Our House Guts (A.K.A. “Utilities”)

You and our house both have guts. Our house guts are just more complicated, but otherwise, same thing.

There are 4 systems to talk about – Electricity, water, waste, & heat.

1. Electricity. I’m going to start with this one. Cause its cool. Basically our entire south wall transforms into a solar capturing device. View it in all its glory in these 8 pictures.

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Pictures are cool but a few of you reading this want to know the specs. Well here they are you data nerds!

-batteries: 8x Rolls Surrette 6 Volt batteries (48 volts and 468 amp hours)
-rated at 605 amp hours at C100 or 468 amp hours at C20
-inverter: 24 volt, 4000 Watt inverter, capable of producing 120 or 240 volts
-10x Canadian Solar 305 watt panels. CS6X-305P.

And here is educational lightning bolt diagram showing the journey of POWER.

flow-of-electrivity3correct

Solar energy is converted by the solar modules on the wall and roof into DC –> goes through a charge controller to charge our batteries–> then when we want power in the house, the inverter converts the energy in the batteries (DC) to AC–> then it goes to it’s usage points. Such as this beautiful super slim Lotus light we sourced from LED Lights Canada. 

The #1 comment we get is: “God, how much power do you need?! 10x panels? 8 batteries??” Edmonton, Alberta gets a heck of a lot of sunshine, but the fact of the matter is, if you get a week of cloud cover, do you want to live by candlelight? Our solar guru, Trevor Locke from NU Energy calculated our local solar data in conjunction with our daily usage, and we had just enough roof and wall to live the a solar powered life. (Including skipping using a dinosaur (propane) powered fridge.) Huge thanks also to Thomas Barr of NU Energy and Shaun Sommer who made it all come together.

2. Water. Taken for granted almost as much as power. Not us! Nope! We have 1803L of fresh water storage INSIDE our house! 🙂 1350L under one of our kitchen counters, and 453 under our living room couch. Lets take you through the water path!

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Simple enough right? Well it gets complicated under the kitchen sink. Inside that cabinet we choose which water we want to use (tank 1, tank 2, or city water), then the water is pressurized, filtered, and splits up to go to its use points. One of the split cold water lines goes into a tank where it is heated up with a solar powered heat exchanger. Then that hot water goes to the combi-boiler where it will be heated up further if needed. Lastly, the hot water goes to sink, shower and washing machine. WHEW! (there is diagram coming up mapping this).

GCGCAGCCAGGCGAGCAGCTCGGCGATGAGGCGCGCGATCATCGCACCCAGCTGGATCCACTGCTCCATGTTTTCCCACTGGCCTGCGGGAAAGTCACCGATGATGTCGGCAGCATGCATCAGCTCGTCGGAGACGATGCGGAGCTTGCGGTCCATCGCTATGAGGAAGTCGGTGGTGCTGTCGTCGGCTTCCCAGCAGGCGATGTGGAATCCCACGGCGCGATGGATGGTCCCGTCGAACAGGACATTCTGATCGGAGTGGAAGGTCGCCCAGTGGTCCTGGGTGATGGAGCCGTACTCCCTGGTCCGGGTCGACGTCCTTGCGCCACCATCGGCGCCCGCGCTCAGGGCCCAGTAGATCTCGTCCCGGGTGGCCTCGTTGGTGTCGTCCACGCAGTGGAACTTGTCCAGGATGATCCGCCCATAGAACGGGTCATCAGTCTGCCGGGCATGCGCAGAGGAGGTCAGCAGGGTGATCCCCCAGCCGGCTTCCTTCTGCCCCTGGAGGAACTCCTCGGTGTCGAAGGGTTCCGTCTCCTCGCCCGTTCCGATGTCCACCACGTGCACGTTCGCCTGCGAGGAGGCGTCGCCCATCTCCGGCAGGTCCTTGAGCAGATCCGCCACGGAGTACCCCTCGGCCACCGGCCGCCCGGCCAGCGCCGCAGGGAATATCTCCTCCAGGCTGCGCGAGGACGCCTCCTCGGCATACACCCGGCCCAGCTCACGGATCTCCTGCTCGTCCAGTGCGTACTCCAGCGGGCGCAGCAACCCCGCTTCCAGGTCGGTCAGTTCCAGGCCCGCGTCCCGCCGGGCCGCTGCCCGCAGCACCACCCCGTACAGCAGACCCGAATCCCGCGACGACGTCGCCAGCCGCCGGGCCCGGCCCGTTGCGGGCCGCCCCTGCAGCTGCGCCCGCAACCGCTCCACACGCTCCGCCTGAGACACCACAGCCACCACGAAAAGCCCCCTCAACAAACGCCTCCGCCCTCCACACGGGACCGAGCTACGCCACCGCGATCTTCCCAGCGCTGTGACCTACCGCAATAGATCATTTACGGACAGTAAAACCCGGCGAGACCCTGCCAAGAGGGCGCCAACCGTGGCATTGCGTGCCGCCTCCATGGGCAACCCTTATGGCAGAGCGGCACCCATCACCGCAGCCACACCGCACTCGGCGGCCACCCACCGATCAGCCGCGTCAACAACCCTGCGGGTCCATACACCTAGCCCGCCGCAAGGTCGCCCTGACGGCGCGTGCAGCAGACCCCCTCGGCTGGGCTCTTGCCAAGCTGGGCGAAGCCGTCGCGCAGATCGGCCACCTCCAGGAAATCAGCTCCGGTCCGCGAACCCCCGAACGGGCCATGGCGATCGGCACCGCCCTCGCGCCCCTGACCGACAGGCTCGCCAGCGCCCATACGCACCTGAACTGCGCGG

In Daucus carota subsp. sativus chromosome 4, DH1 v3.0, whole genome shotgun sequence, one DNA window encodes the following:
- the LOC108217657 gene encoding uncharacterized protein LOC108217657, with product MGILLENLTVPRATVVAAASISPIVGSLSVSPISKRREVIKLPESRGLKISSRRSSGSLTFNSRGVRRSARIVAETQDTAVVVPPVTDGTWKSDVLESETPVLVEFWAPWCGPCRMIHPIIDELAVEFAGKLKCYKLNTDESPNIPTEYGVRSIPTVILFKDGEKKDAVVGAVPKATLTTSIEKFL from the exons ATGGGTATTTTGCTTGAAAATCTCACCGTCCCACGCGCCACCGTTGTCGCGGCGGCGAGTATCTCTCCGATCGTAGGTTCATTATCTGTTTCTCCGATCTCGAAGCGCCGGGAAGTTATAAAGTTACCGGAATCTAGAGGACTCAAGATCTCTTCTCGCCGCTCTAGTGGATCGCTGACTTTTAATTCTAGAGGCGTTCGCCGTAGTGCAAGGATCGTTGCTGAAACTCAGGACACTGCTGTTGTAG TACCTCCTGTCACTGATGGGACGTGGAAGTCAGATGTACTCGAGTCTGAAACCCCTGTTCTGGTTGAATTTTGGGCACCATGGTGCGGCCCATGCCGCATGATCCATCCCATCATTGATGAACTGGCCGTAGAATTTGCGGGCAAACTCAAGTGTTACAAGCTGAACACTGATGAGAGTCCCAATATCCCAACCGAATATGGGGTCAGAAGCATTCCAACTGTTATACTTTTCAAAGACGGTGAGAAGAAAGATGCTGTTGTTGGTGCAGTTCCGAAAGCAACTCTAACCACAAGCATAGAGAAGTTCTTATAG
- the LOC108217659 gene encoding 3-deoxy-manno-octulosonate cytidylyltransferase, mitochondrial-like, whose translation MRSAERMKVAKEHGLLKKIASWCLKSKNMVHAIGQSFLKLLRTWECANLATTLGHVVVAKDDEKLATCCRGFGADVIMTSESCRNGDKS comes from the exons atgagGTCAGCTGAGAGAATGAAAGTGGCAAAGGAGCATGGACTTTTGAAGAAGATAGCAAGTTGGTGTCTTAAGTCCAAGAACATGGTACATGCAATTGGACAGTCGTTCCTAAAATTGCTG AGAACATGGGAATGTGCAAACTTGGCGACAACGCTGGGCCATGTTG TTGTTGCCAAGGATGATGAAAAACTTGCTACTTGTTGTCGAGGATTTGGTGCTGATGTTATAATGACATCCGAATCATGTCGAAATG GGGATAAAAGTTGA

Huge thanks to George and Luke! Two very giving, knowledgeable plumbers who made all the impossible plumbing possible.

3. Which brings us to heat! Solar heated water is pretty cool… but wait till you hear how we heat our house! Basically we have 2 sources of heating. The first is a tiny little wood stove. Its literal model name is… THE GRIZZLY! This bad boy puts out 8-18K BTUs. Lucky for us though, we don’t need to rely on the wood heat. As soon as the temperature drops in the house, the thermostat tells the combi-boiler to kick on and it heats up a radiant loop that runs through baseboards and A TOWEL RACK! Yes sir, you heard that all caps correctly. We are an off grid tiny house with warm towels. Please enjoy this slow slideshow:

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Pretty cool heating and water systems eh? We did a systems drawing to help us see, plan, and install everything correctly. See the picture below. Essentially you are looking at 3 separate lines – 1 glycol line for transferring solar energy to water (ST=Solar Thermal), 1 glycol line for distributing propane heat (Green), and then all the water lines (Blue and Red).